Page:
Author(s): McCormick Z, Cushman D, Caldwell M, Marshall B, Ghannad L,
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Abstract OBJECTIVE: Minimal definitive literature identifies patients with radicular pain who would benefit most from epidural steroid injection (ESI). This study investigated if electromyographic (EMG) confirmation of radiculopathy with active or chronic denervation predicts a positive treatment outcome following ESI. DESIGN: Longitudinal cohort study of adults who underwent EMG and subsequent transforaminal ESI within 6 months. The proportion of individuals who experienced >50\% pain relief and mean change in daily morphine equivalents (DME) were calculated. RESULTS: 170 individuals with respective mean (Standard Deviation) age and duration of symptoms of 55 (15) years and 36 (56) months were included. Mean time to <30 day and >30 day follow-up post-injection were 18 (6) and 99 (130) days, respectively. At >30 day follow-up, a larger proportion of EMG-confirmed individuals (37.7\%) reported >50\% pain reduction compared to EMG-negative individuals (17.8\%) (p=0.03). This was significant for lumbosacral (40\% vs. 15\%, p=0.01) but not cervical symptoms (p>0.05). Mean decrease in DME at long-term follow-up in EMG-confirmed compared to EMG-negative individuals trended toward significance (-4 vs. -1, p=0.11). There was no significant relationship between myotomal spontaneous activity and pain or opioid use. CONCLUSIONS: Needle EMG predicts long-term pain reduction from transforaminal ESI in patients with lumbosacral radiculopathy, regardless of the presence of active denervation.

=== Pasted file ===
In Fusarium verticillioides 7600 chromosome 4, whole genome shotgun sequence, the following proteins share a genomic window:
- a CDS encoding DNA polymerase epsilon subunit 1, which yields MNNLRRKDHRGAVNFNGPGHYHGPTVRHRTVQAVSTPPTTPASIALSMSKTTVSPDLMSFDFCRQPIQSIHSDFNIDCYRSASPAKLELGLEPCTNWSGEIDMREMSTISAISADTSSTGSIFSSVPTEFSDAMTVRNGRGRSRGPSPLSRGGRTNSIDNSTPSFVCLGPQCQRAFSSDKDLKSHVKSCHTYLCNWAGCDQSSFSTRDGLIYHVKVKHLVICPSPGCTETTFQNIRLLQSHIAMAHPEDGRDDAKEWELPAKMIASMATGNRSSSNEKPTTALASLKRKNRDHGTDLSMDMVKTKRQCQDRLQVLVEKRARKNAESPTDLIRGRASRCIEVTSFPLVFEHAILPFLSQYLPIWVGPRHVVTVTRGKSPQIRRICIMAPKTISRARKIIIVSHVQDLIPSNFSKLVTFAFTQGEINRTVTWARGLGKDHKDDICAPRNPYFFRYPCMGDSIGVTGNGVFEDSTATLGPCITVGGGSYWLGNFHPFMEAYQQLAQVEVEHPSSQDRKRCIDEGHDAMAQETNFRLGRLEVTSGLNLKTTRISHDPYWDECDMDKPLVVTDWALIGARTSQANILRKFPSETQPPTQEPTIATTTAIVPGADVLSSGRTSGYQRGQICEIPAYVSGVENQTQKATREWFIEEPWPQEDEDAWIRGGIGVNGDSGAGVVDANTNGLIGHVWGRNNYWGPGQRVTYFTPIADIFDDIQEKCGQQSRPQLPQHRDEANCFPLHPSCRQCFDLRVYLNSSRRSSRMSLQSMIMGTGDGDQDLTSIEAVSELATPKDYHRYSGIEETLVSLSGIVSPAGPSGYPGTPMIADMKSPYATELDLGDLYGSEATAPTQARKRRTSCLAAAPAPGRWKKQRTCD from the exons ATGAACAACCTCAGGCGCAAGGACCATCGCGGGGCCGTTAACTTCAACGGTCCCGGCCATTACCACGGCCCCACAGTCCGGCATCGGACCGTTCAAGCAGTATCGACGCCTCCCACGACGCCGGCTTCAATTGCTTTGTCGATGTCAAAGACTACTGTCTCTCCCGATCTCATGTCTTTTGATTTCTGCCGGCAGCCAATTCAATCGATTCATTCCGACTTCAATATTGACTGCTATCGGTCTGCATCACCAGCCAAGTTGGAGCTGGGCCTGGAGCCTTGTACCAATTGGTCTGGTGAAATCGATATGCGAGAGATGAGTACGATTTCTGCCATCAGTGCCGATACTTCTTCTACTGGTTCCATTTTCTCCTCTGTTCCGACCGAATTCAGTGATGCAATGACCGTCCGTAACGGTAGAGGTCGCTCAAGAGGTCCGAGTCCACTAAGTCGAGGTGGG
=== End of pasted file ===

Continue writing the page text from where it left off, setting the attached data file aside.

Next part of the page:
This article was published in J Nat Sci
and referenced in Journal of Cancer Clinical Trials